Scooping the loop part of metro history

The+%22loop%22+follows+Grand+Ave.+onto+Locust+St.+in+downtown+Des+Moines.+It+has+been+a+popular+area+for+teens+to+meet+and+hang+out+for+decades.

Carly Campbell

The "loop" follows Grand Ave. onto Locust St. in downtown Des Moines. It has been a popular area for teens to meet and hang out for decades.

Scooping the loop has been a part of the Des Moines culture for years, extending back into the 1960s. Some students do not know what “the loop” is. The loop is in downtown Des Moines following Grand Ave. and Locust St., surrounding the Pappajohn Sculpture Park. “You mostly do it just to meet new people, hangout, see some cool cars,” senior Danielle Rieck said. Rieck’s father and aunt scooped the loop when they were teens, and now she does it herself. “If you’re bored it’s something to do.”

The loop has evolved since the 60s. The races that used to occur have since decreased to a minimum, but some say they still happen if people look hard enough. People begin to travel along the route of the loop around 9 p.m. and starts to clear out around 11 p.m. “The loop [has] changed over the years,” Des Moines Police Officer David Seybert said. “Until recently, it was an area kids used to cruise and park in empty parking lots to visit.” 

Senior Megan Farnsworth occasionally drives down to scoop the loop and says that most people should go at least once. “There are many different types of people that are at the loop, but most go to look at cars; not get involved in the darker activity of the loop,” she said.

With different types of people, trouble may become hard to avoid. “The loop generates numerous complaints,” Seybert said. “Complaints range from loud music, loud mufflers, fights, trespassing, drinking, drunk driving, squealing tires, to suspicious persons and drag racing.”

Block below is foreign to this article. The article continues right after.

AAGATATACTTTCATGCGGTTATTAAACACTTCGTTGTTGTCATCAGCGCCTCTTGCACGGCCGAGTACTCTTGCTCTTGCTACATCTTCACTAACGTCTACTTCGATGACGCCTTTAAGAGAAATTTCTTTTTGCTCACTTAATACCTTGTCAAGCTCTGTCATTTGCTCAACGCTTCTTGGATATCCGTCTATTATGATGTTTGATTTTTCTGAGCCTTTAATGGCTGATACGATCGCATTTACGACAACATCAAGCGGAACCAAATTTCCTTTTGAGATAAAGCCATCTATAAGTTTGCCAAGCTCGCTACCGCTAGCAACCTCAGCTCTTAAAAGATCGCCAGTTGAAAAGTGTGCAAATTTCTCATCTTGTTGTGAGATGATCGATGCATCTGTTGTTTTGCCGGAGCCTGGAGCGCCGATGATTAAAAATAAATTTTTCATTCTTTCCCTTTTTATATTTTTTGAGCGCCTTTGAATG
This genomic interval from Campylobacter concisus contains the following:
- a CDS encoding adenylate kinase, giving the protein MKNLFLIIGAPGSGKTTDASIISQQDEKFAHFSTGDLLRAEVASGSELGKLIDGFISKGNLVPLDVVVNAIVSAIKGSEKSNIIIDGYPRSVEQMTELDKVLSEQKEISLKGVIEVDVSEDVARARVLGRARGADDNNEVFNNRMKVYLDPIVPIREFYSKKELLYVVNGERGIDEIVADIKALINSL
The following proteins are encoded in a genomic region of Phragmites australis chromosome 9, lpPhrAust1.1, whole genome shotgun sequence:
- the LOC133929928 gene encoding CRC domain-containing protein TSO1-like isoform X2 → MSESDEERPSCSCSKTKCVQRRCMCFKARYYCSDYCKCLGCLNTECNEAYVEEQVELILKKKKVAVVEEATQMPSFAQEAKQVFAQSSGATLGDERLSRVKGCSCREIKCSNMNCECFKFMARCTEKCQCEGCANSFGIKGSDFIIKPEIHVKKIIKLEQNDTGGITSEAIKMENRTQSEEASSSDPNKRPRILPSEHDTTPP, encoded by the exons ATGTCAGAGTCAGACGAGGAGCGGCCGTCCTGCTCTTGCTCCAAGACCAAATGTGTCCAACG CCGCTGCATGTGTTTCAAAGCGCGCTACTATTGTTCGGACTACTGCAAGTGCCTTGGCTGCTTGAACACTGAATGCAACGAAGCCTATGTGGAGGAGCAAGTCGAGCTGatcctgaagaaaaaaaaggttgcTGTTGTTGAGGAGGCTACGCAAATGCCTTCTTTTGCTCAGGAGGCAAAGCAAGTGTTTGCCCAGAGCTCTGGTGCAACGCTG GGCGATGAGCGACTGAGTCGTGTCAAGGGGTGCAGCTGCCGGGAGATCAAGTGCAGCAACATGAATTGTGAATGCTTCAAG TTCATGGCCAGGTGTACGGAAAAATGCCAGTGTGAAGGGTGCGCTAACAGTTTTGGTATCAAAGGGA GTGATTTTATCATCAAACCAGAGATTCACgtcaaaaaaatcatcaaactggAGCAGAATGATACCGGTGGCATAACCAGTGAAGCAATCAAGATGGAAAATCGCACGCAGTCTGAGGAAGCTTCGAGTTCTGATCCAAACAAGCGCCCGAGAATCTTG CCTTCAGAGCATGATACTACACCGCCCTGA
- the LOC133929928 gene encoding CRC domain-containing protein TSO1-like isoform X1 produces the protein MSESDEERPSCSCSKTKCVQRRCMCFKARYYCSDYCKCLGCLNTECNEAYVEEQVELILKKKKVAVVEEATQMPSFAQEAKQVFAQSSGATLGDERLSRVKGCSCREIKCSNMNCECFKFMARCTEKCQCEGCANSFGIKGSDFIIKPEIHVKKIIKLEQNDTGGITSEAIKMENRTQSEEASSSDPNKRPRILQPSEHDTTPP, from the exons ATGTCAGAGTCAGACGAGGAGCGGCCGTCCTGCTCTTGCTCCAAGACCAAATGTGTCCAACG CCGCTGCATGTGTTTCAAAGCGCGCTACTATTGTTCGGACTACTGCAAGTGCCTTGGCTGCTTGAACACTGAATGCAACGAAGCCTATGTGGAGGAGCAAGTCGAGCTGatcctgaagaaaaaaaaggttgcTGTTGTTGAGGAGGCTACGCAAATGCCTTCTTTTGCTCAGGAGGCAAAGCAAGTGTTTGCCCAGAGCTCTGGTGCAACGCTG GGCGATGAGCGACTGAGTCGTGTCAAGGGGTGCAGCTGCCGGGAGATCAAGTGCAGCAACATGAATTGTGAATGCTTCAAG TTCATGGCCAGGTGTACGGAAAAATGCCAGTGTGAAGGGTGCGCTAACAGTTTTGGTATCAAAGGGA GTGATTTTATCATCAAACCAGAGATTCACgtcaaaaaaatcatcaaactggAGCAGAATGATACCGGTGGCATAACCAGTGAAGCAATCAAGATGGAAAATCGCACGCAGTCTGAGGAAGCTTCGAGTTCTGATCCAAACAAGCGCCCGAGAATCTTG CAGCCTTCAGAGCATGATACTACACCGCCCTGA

The illegal races have lead to the area being watched constantly by police to ensure the safety of the people on the loop. “There are some kids that are honestly not too smart and jokingly dodge cars while they’re hanging out,” Rieck said.

With all of the activities that go on at the loop there are bound to have some problems. “Nothing good can happen while ‘scooping in the loop’ after dark.  Although there are good kids having fun downtown, there are also others down there to cause trouble,” said Seybert.

The traffic downtown on the loop is very similar of that on Merle Hay, which has been busy since road work started recently. “I’ve seen it happen too many times,” Rieck said. “A really nice car has been damaged because they were trying to show off in front of friends or girls.”

Rieck, who has had subwoofers installed in her car, took the chance to compete in what are called “sub contests” before. “It’s not really limited as long as you’re not doing anything illegal that will get you in trouble,” she said.